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Bone. 2014 Oct;67:257-68. doi: 10.1016/j.bone.2014.04.033. Epub 2014 Jul 10.

Effect of sequential treatments with alendronate, parathyroid hormone (1-34) and raloxifene on cortical bone mass and strength in ovariectomized rats.

Author information

1
Musculoskeletal Research Unit, Department of Medicine, University of California Davis Medical Center, Sacramento, CA 95817, USA.
2
Division of Biostatistics, Department of Public Health Sciences, University of California, Davis, CA 95616, USA.
3
Materials Sciences Division, Lawrence Berkeley National Laboratory, Berkeley, CA 94720, USA.
4
Experimental Systems Group, Advanced Light Source, Lawrence Berkeley National Laboratory, Berkeley, CA 94720, USA.
5
Musculoskeletal Research Unit, Department of Medicine, University of California Davis Medical Center, Sacramento, CA 95817, USA; Department of Materials Science and Engineering, University of California, Berkeley, CA 94720, USA.
6
Osteoporosis Research Center, School of Medicine, Creighton University, Omaha, NE 68131, USA.
7
Musculoskeletal Research Unit, Department of Medicine, University of California Davis Medical Center, Sacramento, CA 95817, USA. Electronic address: nelane@ucdavis.edu.

Abstract

Anti-resorptive and anabolic agents are often prescribed for the treatment of osteoporosis continuously or sequentially for many years. However their impact on cortical bone quality and bone strength is not clear.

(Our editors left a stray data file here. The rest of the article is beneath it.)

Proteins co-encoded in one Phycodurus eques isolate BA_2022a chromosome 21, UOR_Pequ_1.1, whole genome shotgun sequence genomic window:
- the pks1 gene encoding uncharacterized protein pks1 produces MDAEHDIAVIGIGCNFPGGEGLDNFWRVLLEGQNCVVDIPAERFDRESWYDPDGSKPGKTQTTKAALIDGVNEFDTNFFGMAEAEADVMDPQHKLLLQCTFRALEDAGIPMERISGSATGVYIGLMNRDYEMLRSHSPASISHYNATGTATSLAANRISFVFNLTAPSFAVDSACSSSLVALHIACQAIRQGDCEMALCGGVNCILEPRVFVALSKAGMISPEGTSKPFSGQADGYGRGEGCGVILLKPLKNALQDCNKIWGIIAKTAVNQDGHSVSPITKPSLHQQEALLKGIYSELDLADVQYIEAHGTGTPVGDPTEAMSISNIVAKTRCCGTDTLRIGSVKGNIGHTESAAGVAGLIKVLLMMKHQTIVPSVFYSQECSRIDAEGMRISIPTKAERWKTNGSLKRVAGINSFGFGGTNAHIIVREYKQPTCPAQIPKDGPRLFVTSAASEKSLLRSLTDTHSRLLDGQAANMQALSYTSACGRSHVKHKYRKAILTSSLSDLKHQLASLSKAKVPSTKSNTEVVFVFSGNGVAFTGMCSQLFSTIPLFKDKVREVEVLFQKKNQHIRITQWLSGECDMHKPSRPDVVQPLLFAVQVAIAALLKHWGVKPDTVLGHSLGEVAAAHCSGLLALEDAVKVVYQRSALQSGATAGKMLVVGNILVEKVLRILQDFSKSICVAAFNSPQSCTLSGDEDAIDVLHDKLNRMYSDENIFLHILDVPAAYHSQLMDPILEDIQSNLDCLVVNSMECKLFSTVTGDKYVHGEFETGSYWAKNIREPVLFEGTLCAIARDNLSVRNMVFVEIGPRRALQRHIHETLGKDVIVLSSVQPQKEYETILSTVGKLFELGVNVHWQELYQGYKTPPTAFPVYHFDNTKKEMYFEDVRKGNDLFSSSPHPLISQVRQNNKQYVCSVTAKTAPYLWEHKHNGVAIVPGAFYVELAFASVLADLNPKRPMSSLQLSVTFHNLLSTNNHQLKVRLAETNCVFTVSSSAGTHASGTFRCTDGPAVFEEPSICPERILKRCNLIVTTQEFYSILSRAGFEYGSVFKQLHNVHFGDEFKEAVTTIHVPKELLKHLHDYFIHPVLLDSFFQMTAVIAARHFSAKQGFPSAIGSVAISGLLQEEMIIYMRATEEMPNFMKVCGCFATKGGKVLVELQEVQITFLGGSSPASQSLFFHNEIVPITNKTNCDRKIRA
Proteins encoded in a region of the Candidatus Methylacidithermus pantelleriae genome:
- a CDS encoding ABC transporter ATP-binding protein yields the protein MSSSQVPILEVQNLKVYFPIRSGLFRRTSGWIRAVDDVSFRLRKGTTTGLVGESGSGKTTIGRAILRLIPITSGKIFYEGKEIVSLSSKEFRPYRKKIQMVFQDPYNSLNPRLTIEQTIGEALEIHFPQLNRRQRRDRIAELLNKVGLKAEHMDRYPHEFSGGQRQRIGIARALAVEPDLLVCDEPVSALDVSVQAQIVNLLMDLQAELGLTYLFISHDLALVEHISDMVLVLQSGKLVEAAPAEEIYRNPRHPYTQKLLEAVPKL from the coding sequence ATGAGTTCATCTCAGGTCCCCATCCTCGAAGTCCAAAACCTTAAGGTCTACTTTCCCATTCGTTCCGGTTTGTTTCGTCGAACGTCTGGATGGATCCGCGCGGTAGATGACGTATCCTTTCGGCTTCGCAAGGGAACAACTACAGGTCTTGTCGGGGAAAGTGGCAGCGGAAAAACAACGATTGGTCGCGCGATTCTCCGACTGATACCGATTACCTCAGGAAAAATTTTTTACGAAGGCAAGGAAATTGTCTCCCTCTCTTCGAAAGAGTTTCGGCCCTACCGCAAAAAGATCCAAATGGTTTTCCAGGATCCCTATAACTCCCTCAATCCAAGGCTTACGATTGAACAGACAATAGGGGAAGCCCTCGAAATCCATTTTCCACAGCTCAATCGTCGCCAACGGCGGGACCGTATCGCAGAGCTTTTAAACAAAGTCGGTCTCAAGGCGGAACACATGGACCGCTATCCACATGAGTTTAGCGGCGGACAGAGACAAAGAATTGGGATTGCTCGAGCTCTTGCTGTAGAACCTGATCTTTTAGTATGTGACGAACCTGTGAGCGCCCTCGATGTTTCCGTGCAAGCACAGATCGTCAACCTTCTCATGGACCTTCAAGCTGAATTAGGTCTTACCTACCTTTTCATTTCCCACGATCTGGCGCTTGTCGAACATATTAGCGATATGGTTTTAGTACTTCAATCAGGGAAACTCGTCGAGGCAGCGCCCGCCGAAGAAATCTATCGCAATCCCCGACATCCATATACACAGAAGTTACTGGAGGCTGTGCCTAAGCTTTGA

METHODS:

Six-month old female rats were either sham operated or ovariectomized (OVX). OVX rats were left untreated for two months and then were treated with vehicle (Veh), hPTH (1-34) (PTH), alendronate (Aln), or raloxifene (Ral) sequentially for three month intervals, for a total of three periods. Mid-tibial cortical bone architecture, mass, mineralization, and strength were measured on necropsy samples obtained after each period. Bone indentation properties were measured on proximal femur necropsy samples.

RESULTS:

Eight or more months of estrogen deficiency in rats resulted in decreased cortical bone area and thickness. Treatment with PTH for 3months caused the deposition of endocortical lamellar bone that increased cortical bone area, thickness, and strength. These improvements were lost when PTH was withdrawn without followup treatment, but were maintained for the maximum times tested, six months with Ral and three months with Aln. Pre-treatment with anti-resorptives was also somewhat successful in ultimately preserving the additional endocortical lamellar bone formed under PTH treatment. These treatments did not affect bone indentation properties.

SUMMARY:

Sequential therapy that involved both PTH and anti-resorptive agents was required to achieve lasting improvements in cortical area, thickness, and strength in OVX rats. Anti-resorptive therapy, either prior to or following PTH, was required to preserve gains attributable to an anabolic agent.

KEYWORDS:

Adult; Indentation; Lamellar bone; MicroCT; Mineralization; Mineralizing surface

PMID:
25016965
PMCID:
PMC4157684
DOI:
10.1016/j.bone.2014.04.033
[Indexed for MEDLINE]
Free PMC Article

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